RwP
 

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Rockauto parts are made like the oem parts; Advanced auto's rack covers as many cars as possible, so "some modification may be required".

You should change the coolant every three years; that's based on the length of time the additives last; the basic ethylene glycol will last forever.
But the gasses that dissolve in will become acidic over time, without the additives.
The only moving part in our cooling systems are the water pump and the level indicator, if you have that option. The water pumps bushings will love fresh coolant, and most last over 200k miles.

Boiled coolant turns brown; I think it's by design. If it's still green, it has not boiled.
I had a Subaru that boiled coolant like crazy; the radiator was too small for my driving style, lol.

You should ditch that mechanic; he's confusing problems.
If a transmission is on it's last legs, changing the transmission fluid will cause it not to engage; the junk and particles in the fluid is all that's making it work at that point, it will have to be rebuilt.
The guy in your town that handles the Crown Vic cop cars is going to be your best bet on finding a mechanic.

Yes, there's a oil filter adapter on the side of the engine that holds the oil filter. There are different designs for different cars ford put these engines in.
There's a gasket behind it, and every time I thought I'd blown a headgasket, this gasket was leaking, allowing 100psi oil into the 20psi coolant.

Assuming you have an auto transmission :) , you should look into doing the J-mod, adding a cooler, and changing the fluid every 30k miles; your transmission will last a lot longer.
Also, use the button on the shifter to avoid 4th gear while you're in town; the 3-4 and 4-3 shift adds the most heat.
 

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I am surprised about all these coolant issues. On my 95, which I have had since 97, I dump all I can get out of the system and fill with 50/50 Prestone about every 3 years. The coolant is always green and I have had no coolant issues. Still running the original water pump.
 

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The lube places I called said their coolant is manufactured in portland and is hybrid and 'universal'. Thats about all they could say, I might skip that. I'm going to give the flush a shot myself. There is a company that will let me borrow their lift and garage, my apartments ban vehicle servicing and have destroyed their water spouts.
I saw the 'chrisfix' video with a bmw and looks simple enough for me to do. I like the distilled water method as I dont have access to a hose. Grog6's post was very informative but I dont think I will be able to do a as thorough of a service this year until I get more resources and familiarity with the process. Are there any additional tutorials hiding about, in these forums? Do we know what the capacity is for the coolant system? Grog6 recommends 1 gallon of Prestone, and the rest with water. This is a 2 gallon gig?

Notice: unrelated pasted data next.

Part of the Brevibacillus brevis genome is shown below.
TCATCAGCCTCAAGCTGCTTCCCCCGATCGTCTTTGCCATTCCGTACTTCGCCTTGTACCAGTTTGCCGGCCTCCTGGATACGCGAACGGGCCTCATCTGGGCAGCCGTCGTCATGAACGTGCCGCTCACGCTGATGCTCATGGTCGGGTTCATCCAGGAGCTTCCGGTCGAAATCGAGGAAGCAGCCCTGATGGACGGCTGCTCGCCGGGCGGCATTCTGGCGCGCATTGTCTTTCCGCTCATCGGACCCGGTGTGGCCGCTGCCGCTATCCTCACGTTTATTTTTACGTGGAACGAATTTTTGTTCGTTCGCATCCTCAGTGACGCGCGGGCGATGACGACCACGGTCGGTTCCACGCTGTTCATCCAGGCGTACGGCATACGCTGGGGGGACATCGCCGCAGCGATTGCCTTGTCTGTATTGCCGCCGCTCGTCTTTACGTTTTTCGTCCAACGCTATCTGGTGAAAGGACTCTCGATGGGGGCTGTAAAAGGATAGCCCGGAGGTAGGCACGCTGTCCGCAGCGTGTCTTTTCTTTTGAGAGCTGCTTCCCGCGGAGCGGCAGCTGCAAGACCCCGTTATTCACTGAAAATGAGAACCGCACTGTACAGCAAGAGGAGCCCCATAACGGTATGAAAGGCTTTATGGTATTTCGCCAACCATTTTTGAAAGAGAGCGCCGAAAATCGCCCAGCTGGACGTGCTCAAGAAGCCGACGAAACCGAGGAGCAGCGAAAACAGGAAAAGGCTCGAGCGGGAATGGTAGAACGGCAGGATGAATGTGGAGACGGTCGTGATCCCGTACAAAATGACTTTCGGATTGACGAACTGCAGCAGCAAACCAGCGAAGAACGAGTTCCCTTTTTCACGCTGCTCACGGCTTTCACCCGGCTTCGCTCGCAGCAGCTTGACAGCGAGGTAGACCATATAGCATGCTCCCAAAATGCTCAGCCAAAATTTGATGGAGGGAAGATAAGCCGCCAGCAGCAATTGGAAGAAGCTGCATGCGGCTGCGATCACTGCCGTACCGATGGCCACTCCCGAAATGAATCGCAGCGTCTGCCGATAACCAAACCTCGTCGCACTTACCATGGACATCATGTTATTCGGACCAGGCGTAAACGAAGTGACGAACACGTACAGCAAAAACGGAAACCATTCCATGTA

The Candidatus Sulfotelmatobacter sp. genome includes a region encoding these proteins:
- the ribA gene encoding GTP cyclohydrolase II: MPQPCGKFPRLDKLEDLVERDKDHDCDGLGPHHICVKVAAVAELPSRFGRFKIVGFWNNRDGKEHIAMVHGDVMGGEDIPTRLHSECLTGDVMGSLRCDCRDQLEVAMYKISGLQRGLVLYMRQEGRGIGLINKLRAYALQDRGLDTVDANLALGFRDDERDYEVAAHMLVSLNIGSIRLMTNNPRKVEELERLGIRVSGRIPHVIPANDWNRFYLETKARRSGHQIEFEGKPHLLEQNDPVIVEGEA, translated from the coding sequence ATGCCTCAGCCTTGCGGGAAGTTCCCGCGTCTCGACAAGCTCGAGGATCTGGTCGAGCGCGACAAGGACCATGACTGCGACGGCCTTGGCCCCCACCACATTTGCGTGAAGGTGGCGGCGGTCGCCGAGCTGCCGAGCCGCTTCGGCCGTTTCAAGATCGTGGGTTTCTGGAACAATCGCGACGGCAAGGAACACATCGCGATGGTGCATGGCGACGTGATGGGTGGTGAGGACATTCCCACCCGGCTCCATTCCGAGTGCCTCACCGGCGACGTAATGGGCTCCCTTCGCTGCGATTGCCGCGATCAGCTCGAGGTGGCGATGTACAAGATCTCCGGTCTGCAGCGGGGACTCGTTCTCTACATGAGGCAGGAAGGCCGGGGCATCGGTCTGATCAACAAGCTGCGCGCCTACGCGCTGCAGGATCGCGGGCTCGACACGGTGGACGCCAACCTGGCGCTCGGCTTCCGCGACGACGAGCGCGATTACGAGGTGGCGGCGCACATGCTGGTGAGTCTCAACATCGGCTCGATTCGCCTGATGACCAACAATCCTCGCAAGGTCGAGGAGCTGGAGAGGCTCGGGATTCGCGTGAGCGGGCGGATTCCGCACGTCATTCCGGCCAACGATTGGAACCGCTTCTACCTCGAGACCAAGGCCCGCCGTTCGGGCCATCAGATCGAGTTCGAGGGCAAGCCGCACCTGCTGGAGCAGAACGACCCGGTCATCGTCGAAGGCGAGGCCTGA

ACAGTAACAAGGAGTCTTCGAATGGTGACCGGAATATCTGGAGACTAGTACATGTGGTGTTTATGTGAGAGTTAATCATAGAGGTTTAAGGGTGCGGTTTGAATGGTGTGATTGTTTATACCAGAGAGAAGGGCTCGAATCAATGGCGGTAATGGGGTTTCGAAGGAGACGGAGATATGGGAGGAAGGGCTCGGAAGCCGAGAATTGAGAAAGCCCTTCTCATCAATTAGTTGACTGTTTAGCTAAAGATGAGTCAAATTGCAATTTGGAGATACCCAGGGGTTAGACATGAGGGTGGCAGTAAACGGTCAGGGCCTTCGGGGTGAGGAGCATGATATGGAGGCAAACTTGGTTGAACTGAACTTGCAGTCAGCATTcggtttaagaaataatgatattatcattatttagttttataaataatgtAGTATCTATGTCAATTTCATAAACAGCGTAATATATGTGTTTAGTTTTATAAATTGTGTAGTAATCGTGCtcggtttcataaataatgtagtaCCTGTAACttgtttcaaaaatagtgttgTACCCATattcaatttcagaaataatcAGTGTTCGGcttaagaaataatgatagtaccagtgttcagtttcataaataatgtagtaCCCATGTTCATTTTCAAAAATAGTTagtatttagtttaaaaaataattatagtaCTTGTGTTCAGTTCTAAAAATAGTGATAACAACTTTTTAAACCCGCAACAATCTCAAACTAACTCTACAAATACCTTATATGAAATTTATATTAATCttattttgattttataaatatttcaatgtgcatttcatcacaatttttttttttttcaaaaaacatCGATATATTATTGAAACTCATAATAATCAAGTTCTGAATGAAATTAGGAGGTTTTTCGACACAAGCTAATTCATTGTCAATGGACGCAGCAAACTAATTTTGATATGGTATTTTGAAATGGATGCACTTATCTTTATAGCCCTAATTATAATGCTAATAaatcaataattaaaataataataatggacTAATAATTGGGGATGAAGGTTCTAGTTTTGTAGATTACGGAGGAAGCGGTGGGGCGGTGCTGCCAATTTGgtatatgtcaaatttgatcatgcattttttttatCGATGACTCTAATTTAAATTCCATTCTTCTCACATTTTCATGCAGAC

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2 1/4 gallons is about how much comes out, maybe a little more. If you're draining the radiator, you can put a skinny rubber hose on the spout coming off the side and direct it in a bucket. Have to check the size. Without a hose on there, some of the coolant runs all along the frame and is basically a total mess. Removing the lower hose from the rad gives you another little surge of coolant, and a little more of a mess, lol!

Al
 

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Making progress boys! The lower hose did not want to come off; as Im charged hourly for the space, I plan to keep it on. The thermostat bolts did not want to come off either until we sprayed them. I think they'll come off now. I have a 95 degree thermostat (motorad) and a 92 degree thermo from motorcraft. I plan to use the motorcraft if I can get finally get to it.
As I've read, chemical flush might be risky but its in there tonight with some water as I ran out of time to complete the flush. I think the air is burped now. Id like to go back tomorrow and drain it again once or twice & finally add the prestone, but as luck would have it I suddenly have a project due tomorrow for work.

Oddly enough, on the ride back home I put my hazard lights on and the car stalled from a voltage drop. This felt like an issue I had a few years back, so I'm not crying yet. Im guessing its pushback from when I temporarily moved the battery to get the coolant reservoir out for a spray.
37960
 

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V - sorry just now seeing your followon question to me. The failed hose was streaming coolant. Must have finally burst a pinhole from all the times I bent it working items by the firewall. - Jim
 

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The heater hoses always get overlooked. If you feel the radiator hoses need replaced, then the heater hoses also need replaced. It's the same rubber, the same age.

Al